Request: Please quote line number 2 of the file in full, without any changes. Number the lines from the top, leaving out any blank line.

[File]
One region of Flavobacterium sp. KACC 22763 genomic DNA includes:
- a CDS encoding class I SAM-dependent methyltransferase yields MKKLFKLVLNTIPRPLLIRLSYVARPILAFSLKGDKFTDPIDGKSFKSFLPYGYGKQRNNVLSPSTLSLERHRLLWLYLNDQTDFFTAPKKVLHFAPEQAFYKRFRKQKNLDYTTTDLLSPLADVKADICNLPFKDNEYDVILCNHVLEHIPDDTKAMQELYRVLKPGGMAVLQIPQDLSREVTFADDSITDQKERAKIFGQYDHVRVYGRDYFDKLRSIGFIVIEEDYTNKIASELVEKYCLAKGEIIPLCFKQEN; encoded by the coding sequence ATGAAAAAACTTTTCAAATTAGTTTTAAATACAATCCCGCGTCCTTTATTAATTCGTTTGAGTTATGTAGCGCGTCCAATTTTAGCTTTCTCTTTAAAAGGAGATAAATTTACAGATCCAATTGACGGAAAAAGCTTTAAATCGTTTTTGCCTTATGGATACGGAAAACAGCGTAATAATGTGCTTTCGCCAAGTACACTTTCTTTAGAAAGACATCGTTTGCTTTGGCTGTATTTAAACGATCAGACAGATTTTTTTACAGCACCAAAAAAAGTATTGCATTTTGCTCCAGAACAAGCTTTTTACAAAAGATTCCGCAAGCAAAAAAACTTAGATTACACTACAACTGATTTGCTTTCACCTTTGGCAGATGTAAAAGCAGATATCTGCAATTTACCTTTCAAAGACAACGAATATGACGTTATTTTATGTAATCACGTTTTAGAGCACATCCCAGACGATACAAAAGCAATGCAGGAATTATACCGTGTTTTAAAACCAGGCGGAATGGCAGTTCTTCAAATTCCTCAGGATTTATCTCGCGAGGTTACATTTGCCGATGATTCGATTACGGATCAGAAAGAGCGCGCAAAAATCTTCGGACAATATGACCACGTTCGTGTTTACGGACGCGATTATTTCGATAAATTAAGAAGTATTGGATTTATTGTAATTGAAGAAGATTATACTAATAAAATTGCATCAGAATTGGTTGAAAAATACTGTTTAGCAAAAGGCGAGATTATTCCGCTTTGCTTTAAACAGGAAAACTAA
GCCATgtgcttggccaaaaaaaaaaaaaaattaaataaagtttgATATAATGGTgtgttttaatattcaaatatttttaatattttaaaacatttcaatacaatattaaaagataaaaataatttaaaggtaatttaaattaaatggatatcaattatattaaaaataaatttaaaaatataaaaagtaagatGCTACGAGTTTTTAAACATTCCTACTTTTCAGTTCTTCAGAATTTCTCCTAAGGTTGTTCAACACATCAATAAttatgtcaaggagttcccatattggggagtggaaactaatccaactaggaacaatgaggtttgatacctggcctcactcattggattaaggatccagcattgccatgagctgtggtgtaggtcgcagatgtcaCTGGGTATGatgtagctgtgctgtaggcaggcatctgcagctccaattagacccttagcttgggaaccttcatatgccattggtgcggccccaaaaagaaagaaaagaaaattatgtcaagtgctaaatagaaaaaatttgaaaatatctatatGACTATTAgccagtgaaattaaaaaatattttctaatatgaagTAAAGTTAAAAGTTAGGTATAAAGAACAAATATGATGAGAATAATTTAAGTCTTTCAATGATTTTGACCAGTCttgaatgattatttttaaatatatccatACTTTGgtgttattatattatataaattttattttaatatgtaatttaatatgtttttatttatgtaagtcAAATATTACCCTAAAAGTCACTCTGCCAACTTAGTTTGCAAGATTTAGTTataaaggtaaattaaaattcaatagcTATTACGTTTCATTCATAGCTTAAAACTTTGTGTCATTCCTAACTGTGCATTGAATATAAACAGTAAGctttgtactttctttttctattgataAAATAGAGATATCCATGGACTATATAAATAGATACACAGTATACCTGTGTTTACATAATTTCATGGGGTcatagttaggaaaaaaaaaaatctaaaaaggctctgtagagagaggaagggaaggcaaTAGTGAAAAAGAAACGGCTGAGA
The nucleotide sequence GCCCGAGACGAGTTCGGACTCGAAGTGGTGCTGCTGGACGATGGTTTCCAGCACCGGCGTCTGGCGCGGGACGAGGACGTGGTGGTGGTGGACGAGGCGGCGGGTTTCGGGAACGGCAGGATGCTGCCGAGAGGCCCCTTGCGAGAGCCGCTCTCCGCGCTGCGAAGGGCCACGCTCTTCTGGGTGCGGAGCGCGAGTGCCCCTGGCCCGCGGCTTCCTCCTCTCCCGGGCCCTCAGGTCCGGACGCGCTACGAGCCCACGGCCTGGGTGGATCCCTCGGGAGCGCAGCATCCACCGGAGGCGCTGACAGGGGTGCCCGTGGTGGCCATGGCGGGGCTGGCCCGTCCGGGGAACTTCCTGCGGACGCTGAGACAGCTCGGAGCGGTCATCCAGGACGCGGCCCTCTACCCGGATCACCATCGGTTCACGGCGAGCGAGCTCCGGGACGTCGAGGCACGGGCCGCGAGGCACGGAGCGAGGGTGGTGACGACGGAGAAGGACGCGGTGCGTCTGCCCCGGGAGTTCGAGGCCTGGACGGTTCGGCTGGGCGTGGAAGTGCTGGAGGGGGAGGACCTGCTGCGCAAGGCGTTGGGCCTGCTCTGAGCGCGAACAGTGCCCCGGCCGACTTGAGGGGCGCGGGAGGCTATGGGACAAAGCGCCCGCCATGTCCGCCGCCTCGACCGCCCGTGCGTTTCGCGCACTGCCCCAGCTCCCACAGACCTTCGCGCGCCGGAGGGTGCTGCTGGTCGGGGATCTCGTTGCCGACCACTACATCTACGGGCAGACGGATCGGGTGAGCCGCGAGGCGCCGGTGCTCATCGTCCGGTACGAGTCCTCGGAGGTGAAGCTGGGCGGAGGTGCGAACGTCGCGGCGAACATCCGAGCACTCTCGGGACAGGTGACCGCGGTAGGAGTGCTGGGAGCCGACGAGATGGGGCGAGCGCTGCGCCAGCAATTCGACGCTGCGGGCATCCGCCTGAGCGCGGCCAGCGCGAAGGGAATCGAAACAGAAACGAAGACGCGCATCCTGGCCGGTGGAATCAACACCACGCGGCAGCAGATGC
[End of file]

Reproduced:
- a CDS encoding class I SAM-dependent methyltransferase yields MKKLFKLVLNTIPRPLLIRLSYVARPILAFSLKGDKFTDPIDGKSFKSFLPYGYGKQRNNVLSPSTLSLERHRLLWLYLNDQTDFFTAPKKVLHFAPEQAFYKRFRKQKNLDYTTTDLLSPLADVKADICNLPFKDNEYDVILCNHVLEHIPDDTKAMQELYRVLKPGGMAVLQIPQDLSREVTFADDSITDQKERAKIFGQYDHVRVYGRDYFDKLRSIGFIVIEEDYTNKIASELVEKYCLAKGEIIPLCFKQEN; encoded by the coding sequence ATGAAAAAACTTTTCAAATTAGTTTTAAATACAATCCCGCGTCCTTTATTAATTCGTTTGAGTTATGTAGCGCGTCCAATTTTAGCTTTCTCTTTAAAAGGAGATAAATTTACAGATCCAATTGACGGAAAAAGCTTTAAATCGTTTTTGCCTTATGGATACGGAAAACAGCGTAATAATGTGCTTTCGCCAAGTACACTTTCTTTAGAAAGACATCGTTTGCTTTGGCTGTATTTAAACGATCAGACAGATTTTTTTACAGCACCAAAAAAAGTATTGCATTTTGCTCCAGAACAAGCTTTTTACAAAAGATTCCGCAAGCAAAAAAACTTAGATTACACTACAACTGATTTGCTTTCACCTTTGGCAGATGTAAAAGCAGATATCTGCAATTTACCTTTCAAAGACAACGAATATGACGTTATTTTATGTAATCACGTTTTAGAGCACATCCCAGACGATACAAAAGCAATGCAGGAATTATACCGTGTTTTAAAACCAGGCGGAATGGCAGTTCTTCAAATTCCTCAGGATTTATCTCGCGAGGTTACATTTGCCGATGATTCGATTACGGATCAGAAAGAGCGCGCAAAAATCTTCGGACAATATGACCACGTTCGTGTTTACGGACGCGATTATTTCGATAAATTAAGAAGTATTGGATTTATTGTAATTGAAGAAGATTATACTAATAAAATTGCATCAGAATTGGTTGAAAAATACTGTTTAGCAAAAGGCGAGATTATTCCGCTTTGCTTTAAACAGGAAAACTAA